MEPs could soon start negotiations with EU countries on rules that could force internet companies to remove content promoting terrorism within an hour of being informed.
On 24 September, Parliament's civil liberties committee backed the position agreed by the Parliament before May's European elections on new EU rules to tackle the dissemination of online content promoting terrorism and approved the mandate to begin discussions with EU ministers.
In a move aimed at combatting radicalisation online, Parliament wants internet companies to remove online content promoting terrorism within an hour of receiving an order from national authorities. It is crucial to remove this content within hours of being published because of how fast it spreads. Companies that systematically and persistently fail to abide by the law could be fined up to 4% of their global turnover.
While MEPs would like to boost public security, they are also keen to protect free speech and press freedom. MEPs made it clear that the expression of polemic or controversial views on sensitive political questions should not be considered terrorist content. They also underline that hosting service providers should establish user-friendly complaint mechanisms and ensure that complaints are dealt with promptly and in full transparency.
MEPs also insist that internet companies hosting content uploaded by users, such as Facebook or YouTube, shouldn´t be obliged to proactively identify terrorist content, something that these platforms claim would be a heavy burden for them. Monitoring the information or actively seeking facts indicating illegal activity should be the responsibility of the competent national authority.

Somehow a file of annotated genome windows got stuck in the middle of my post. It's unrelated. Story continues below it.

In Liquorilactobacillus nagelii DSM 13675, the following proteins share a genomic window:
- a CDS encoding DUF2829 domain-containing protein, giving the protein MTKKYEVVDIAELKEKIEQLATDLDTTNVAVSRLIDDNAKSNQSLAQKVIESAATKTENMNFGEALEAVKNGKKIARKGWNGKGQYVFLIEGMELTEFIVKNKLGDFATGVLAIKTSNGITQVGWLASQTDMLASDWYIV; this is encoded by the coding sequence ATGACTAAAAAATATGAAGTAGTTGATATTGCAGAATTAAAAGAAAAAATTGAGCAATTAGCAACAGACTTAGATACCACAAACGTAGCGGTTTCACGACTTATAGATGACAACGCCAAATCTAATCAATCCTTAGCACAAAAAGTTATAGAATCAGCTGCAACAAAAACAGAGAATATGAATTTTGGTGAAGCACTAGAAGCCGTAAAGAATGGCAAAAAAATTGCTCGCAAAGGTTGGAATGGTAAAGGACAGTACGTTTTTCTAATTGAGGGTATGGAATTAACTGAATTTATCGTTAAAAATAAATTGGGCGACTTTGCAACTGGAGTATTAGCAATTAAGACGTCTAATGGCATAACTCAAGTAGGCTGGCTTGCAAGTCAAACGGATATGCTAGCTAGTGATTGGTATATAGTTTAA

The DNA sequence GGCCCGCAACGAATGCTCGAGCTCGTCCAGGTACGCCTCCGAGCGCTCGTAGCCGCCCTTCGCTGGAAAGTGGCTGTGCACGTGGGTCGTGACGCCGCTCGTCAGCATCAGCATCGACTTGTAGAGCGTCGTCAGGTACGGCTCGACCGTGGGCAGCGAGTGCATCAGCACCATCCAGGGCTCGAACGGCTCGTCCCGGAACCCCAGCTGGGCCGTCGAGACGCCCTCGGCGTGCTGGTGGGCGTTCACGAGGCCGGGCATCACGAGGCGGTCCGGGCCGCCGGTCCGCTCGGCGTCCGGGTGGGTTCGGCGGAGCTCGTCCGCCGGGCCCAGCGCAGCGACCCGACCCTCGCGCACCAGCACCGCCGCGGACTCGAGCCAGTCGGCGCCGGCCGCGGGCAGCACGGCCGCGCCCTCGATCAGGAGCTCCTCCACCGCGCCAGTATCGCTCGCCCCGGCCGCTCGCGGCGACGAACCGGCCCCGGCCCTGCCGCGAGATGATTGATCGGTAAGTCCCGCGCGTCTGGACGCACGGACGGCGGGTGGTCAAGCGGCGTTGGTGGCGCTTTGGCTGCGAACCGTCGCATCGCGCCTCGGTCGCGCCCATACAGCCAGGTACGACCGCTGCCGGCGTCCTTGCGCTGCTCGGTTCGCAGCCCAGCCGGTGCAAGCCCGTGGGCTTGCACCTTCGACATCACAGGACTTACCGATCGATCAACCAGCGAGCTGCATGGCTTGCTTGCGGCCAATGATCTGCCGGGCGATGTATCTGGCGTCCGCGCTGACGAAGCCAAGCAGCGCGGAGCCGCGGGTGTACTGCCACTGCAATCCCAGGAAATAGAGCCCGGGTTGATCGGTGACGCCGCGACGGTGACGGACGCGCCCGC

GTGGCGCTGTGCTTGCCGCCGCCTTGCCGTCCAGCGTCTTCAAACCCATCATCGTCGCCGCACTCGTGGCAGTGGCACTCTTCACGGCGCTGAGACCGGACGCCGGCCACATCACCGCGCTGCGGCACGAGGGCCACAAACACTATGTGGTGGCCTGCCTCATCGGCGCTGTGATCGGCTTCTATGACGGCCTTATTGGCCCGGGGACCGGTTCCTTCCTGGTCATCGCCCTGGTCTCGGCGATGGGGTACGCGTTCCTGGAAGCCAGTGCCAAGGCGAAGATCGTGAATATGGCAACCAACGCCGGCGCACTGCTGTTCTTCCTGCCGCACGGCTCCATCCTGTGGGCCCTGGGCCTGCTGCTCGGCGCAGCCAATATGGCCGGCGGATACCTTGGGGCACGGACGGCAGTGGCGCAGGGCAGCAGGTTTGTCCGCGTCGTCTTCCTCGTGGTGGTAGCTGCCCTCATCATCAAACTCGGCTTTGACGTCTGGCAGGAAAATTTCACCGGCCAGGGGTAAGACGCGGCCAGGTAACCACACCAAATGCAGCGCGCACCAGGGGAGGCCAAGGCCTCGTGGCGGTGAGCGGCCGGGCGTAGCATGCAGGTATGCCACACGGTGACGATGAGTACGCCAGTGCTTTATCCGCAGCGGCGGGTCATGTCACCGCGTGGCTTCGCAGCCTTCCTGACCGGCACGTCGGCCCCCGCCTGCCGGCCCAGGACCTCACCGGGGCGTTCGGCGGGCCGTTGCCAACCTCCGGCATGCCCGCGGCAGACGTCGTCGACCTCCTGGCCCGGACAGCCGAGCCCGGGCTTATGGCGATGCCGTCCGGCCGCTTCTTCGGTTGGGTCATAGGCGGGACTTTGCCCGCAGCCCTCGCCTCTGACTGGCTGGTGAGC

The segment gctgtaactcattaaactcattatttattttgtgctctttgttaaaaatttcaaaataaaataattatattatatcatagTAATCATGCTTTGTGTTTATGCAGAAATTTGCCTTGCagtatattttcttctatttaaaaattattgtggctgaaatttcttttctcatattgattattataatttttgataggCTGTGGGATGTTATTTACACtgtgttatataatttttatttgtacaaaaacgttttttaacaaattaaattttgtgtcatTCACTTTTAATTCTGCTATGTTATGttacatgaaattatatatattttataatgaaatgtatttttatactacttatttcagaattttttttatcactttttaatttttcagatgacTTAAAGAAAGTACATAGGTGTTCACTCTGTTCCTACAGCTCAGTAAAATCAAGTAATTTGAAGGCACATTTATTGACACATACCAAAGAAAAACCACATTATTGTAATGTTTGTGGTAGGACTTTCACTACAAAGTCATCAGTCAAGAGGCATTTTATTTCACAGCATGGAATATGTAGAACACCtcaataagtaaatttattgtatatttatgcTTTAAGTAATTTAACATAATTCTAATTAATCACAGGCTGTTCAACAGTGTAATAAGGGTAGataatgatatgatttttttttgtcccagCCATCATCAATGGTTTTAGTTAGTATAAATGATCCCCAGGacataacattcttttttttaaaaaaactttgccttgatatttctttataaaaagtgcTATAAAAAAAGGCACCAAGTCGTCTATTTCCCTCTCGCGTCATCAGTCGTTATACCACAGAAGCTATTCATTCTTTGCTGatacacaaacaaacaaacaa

Parliament also believes that there should be no compulsory use of filters nor automated tools as this could lead to inaccuracies and innocuous content being tagged as “terrorist” .
How it would work
EU countries would have to designate a competent authority and communicate it to the European Commission, which should then publish a list with all the relevant bodies.
Once the national authorities flag terrorist content, a removal order would be sent to the internet platforms, which would have one hour to delete it or disable access to it in all EU member states.
To help smaller platforms, MEPs propose a sort of prior notice: companies that have never received a removal order should be contacted 12 hours before the first order to remove content is issued and be given information on procedures and deadlines from the competent authority.
The proposal for this regulation was first presented by the European Commission in September 2018, following a call by EU leaders in June. The Council reached a political agreement on this issue in December 2018. MEPs backed the draft regulation in April 2019.
The committee decision to start negotiations with the Council of the EU will be announced in the next plenary session. If there is no request for a vote in Parliament, the mandate would be deemed confirmed and negotiations could start at any time, most likely in October.
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